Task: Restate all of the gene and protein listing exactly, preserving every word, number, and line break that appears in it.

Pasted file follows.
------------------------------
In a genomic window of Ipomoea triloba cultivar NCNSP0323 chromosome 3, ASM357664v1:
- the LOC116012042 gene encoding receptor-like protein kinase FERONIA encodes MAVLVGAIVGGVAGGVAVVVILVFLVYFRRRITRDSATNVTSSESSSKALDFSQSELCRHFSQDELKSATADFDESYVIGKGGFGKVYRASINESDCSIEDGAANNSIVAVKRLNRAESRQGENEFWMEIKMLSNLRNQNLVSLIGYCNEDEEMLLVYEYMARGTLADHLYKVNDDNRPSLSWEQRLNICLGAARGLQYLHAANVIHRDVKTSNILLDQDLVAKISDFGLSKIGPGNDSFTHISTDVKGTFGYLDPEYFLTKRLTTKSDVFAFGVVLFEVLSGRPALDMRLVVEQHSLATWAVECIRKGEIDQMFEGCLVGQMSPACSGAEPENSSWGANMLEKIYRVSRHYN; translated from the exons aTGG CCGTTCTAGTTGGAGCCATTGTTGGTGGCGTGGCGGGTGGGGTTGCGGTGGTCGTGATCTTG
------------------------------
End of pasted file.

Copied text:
In a genomic window of Ipomoea triloba cultivar NCNSP0323 chromosome 3, ASM357664v1:
- the LOC116012042 gene encoding receptor-like protein kinase FERONIA encodes MAVLVGAIVGGVAGGVAVVVILVFLVYFRRRITRDSATNVTSSESSSKALDFSQSELCRHFSQDELKSATADFDESYVIGKGGFGKVYRASINESDCSIEDGAANNSIVAVKRLNRAESRQGENEFWMEIKMLSNLRNQNLVSLIGYCNEDEEMLLVYEYMARGTLADHLYKVNDDNRPSLSWEQRLNICLGAARGLQYLHAANVIHRDVKTSNILLDQDLVAKISDFGLSKIGPGNDSFTHISTDVKGTFGYLDPEYFLTKRLTTKSDVFAFGVVLFEVLSGRPALDMRLVVEQHSLATWAVECIRKGEIDQMFEGCLVGQMSPACSGAEPENSSWGANMLEKIYRVSRHYN; translated from the exons aTGG CCGTTCTAGTTGGAGCCATTGTTGGTGGCGTGGCGGGTGGGGTTGCGGTGGTCGTGATCTTG